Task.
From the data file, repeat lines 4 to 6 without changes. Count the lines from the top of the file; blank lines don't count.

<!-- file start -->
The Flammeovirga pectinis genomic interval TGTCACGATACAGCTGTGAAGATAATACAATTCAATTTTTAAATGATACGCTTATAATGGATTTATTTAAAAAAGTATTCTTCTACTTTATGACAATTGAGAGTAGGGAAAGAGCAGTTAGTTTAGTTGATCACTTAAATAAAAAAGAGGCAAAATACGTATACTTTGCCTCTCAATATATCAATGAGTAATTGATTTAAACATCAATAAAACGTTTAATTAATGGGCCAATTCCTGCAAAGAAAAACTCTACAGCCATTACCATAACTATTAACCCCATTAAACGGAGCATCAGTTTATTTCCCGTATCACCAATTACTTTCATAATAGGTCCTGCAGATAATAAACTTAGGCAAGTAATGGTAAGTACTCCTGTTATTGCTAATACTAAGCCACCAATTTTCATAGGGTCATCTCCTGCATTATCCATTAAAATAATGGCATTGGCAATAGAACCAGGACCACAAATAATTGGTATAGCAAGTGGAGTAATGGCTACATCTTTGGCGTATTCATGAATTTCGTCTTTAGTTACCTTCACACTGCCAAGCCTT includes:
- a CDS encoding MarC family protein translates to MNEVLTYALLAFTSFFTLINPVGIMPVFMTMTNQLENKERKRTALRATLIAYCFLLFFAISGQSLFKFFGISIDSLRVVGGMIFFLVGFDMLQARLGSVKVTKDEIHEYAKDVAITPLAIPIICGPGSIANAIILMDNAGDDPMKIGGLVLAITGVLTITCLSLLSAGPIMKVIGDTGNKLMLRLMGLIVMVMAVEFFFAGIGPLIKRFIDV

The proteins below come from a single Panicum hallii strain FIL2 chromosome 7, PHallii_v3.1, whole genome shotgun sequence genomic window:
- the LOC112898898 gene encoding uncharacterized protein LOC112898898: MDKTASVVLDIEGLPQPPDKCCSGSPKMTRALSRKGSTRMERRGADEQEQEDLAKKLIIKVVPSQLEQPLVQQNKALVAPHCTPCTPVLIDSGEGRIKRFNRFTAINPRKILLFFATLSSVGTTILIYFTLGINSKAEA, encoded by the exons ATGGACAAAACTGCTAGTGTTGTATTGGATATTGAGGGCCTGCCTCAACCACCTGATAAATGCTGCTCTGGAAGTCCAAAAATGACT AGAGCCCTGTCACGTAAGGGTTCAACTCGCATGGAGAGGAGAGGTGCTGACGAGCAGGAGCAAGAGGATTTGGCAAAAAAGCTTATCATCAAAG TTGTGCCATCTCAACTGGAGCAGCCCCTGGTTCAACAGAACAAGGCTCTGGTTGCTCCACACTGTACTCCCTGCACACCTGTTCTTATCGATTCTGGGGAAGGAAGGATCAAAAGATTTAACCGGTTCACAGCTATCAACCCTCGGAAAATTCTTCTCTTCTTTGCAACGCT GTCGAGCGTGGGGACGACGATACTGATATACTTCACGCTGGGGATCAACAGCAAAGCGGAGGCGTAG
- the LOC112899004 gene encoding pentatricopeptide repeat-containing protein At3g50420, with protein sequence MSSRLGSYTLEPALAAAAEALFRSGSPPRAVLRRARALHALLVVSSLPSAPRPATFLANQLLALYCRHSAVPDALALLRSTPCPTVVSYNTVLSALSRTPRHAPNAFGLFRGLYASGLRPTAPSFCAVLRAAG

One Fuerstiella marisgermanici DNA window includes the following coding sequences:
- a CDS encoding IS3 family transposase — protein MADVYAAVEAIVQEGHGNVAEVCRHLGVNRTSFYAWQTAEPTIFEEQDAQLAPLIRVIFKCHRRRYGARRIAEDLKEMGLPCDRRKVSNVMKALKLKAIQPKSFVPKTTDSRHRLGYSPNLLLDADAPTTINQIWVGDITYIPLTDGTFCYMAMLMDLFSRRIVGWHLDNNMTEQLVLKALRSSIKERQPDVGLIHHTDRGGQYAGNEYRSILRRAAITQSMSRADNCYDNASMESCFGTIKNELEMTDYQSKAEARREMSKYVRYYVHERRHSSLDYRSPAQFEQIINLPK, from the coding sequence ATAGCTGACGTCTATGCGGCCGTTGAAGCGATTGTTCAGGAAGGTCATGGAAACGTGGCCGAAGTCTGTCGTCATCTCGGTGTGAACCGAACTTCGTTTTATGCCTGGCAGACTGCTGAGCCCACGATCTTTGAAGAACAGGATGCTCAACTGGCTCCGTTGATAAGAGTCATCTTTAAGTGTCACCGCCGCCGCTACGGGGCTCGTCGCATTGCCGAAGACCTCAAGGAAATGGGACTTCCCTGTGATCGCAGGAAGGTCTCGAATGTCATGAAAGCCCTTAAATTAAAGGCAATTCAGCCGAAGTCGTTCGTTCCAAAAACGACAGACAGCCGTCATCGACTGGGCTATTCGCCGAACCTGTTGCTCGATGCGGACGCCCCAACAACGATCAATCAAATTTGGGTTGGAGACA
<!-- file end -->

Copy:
- the LOC112898898 gene encoding uncharacterized protein LOC112898898: MDKTASVVLDIEGLPQPPDKCCSGSPKMTRALSRKGSTRMERRGADEQEQEDLAKKLIIKVVPSQLEQPLVQQNKALVAPHCTPCTPVLIDSGEGRIKRFNRFTAINPRKILLFFATLSSVGTTILIYFTLGINSKAEA, encoded by the exons ATGGACAAAACTGCTAGTGTTGTATTGGATATTGAGGGCCTGCCTCAACCACCTGATAAATGCTGCTCTGGAAGTCCAAAAATGACT AGAGCCCTGTCACGTAAGGGTTCAACTCGCATGGAGAGGAGAGGTGCTGACGAGCAGGAGCAAGAGGATTTGGCAAAAAAGCTTATCATCAAAG TTGTGCCATCTCAACTGGAGCAGCCCCTGGTTCAACAGAACAAGGCTCTGGTTGCTCCACACTGTACTCCCTGCACACCTGTTCTTATCGATTCTGGGGAAGGAAGGATCAAAAGATTTAACCGGTTCACAGCTATCAACCCTCGGAAAATTCTTCTCTTCTTTGCAACGCT GTCGAGCGTGGGGACGACGATACTGATATACTTCACGCTGGGGATCAACAGCAAAGCGGAGGCGTAG
- the LOC112899004 gene encoding pentatricopeptide repeat-containing protein At3g50420, with protein sequence MSSRLGSYTLEPALAAAAEALFRSGSPPRAVLRRARALHALLVVSSLPSAPRPATFLANQLLALYCRHSAVPDALALLRSTPCPTVVSYNTVLSALSRTPRHAPNAFGLFRGLYASGLRPTAPSFCAVLRAAG

One Fuerstiella marisgermanici DNA window includes the following coding sequences: